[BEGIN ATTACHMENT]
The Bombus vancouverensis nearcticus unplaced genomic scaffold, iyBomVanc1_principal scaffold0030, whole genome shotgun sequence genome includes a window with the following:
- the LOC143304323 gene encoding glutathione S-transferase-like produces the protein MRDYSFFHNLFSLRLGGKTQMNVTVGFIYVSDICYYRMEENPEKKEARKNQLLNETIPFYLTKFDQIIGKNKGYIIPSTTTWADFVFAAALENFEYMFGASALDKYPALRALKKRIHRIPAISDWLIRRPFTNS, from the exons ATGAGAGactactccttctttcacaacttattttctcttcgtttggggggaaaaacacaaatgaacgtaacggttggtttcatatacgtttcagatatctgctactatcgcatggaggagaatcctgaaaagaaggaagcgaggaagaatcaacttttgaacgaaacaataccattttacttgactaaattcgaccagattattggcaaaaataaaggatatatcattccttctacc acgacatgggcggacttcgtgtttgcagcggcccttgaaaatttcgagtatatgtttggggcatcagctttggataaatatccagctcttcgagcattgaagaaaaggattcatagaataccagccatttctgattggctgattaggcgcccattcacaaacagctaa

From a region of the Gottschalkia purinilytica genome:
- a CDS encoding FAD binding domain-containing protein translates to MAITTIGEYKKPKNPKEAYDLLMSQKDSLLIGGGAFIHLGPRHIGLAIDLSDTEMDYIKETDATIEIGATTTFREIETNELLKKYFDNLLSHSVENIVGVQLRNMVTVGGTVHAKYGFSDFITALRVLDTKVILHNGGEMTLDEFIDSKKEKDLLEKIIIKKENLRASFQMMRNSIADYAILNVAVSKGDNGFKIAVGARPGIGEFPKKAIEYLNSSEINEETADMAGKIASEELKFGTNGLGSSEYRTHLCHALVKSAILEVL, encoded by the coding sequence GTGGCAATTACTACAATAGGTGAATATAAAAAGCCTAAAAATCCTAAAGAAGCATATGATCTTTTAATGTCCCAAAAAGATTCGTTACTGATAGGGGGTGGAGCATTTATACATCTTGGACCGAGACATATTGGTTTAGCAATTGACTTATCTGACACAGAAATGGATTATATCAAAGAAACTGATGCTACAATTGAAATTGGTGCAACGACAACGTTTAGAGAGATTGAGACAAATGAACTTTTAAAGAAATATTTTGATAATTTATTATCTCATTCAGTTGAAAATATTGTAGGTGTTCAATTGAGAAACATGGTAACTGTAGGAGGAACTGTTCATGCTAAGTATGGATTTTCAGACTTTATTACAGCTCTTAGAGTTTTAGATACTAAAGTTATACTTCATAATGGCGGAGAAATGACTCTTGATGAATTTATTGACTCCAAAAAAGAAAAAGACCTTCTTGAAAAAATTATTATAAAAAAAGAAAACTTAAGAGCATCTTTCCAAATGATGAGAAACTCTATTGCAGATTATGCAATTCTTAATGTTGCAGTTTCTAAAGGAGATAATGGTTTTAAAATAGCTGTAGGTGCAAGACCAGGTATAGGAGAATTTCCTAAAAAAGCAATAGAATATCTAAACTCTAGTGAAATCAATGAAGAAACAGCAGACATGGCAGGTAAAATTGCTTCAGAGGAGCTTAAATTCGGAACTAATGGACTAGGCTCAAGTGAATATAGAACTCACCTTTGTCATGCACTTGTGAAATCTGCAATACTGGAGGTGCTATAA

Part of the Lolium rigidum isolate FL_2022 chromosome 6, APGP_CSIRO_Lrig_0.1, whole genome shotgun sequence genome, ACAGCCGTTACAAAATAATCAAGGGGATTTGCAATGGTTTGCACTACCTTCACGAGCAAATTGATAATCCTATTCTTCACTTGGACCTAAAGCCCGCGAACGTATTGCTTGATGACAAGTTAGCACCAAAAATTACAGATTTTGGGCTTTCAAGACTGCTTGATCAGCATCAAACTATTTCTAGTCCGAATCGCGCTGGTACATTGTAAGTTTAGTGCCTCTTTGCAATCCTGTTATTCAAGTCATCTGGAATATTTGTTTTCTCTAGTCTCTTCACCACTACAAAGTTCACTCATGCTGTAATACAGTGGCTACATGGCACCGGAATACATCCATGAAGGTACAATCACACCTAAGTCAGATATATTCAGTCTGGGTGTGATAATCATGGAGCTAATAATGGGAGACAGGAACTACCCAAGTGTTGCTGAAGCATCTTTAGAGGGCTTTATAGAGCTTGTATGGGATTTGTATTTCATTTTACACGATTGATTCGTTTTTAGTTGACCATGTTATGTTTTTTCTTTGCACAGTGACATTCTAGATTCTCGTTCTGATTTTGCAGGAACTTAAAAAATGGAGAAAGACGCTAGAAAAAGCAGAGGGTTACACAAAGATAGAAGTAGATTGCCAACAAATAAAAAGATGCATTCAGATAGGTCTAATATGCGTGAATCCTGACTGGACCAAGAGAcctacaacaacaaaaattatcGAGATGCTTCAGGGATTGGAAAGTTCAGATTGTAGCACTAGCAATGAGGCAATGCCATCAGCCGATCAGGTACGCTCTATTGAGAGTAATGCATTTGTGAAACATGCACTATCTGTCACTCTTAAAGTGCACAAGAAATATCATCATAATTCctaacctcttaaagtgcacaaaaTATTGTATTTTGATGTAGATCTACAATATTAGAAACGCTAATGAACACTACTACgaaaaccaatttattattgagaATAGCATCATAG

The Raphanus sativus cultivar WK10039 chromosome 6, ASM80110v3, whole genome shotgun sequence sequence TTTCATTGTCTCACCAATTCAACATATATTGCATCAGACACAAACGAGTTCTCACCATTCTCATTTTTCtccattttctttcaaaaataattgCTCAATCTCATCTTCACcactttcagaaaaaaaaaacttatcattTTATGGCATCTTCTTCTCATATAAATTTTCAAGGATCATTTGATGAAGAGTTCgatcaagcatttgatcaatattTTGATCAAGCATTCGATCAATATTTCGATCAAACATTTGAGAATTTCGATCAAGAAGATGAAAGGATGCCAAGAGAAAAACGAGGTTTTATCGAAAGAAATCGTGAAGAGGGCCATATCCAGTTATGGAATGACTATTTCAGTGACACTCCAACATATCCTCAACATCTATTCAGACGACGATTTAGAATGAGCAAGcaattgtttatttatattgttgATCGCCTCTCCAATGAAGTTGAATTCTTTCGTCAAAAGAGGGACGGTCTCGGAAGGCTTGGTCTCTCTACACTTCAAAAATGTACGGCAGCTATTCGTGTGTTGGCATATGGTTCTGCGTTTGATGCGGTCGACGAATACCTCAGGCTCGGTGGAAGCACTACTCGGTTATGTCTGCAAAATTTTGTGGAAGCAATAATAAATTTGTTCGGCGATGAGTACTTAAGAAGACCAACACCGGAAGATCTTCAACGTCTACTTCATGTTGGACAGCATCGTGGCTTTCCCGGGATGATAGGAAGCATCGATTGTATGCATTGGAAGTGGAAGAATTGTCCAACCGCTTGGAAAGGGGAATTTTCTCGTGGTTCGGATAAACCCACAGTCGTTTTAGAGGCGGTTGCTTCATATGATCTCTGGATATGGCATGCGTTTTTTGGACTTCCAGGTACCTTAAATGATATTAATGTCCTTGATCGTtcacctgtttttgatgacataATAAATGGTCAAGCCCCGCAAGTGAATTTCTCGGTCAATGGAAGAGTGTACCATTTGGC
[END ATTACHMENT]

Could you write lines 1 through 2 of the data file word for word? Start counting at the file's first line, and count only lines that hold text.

The Bombus vancouverensis nearcticus unplaced genomic scaffold, iyBomVanc1_principal scaffold0030, whole genome shotgun sequence genome includes a window with the following:
- the LOC143304323 gene encoding glutathione S-transferase-like produces the protein MRDYSFFHNLFSLRLGGKTQMNVTVGFIYVSDICYYRMEENPEKKEARKNQLLNETIPFYLTKFDQIIGKNKGYIIPSTTTWADFVFAAALENFEYMFGASALDKYPALRALKKRIHRIPAISDWLIRRPFTNS, from the exons ATGAGAGactactccttctttcacaacttattttctcttcgtttggggggaaaaacacaaatgaacgtaacggttggtttcatatacgtttcagatatctgctactatcgcatggaggagaatcctgaaaagaaggaagcgaggaagaatcaacttttgaacgaaacaataccattttacttgactaaattcgaccagattattggcaaaaataaaggatatatcattccttctacc acgacatgggcggacttcgtgtttgcagcggcccttgaaaatttcgagtatatgtttggggcatcagctttggataaatatccagctcttcgagcattgaagaaaaggattcatagaataccagccatttctgattggctgattaggcgcccattcacaaacagctaa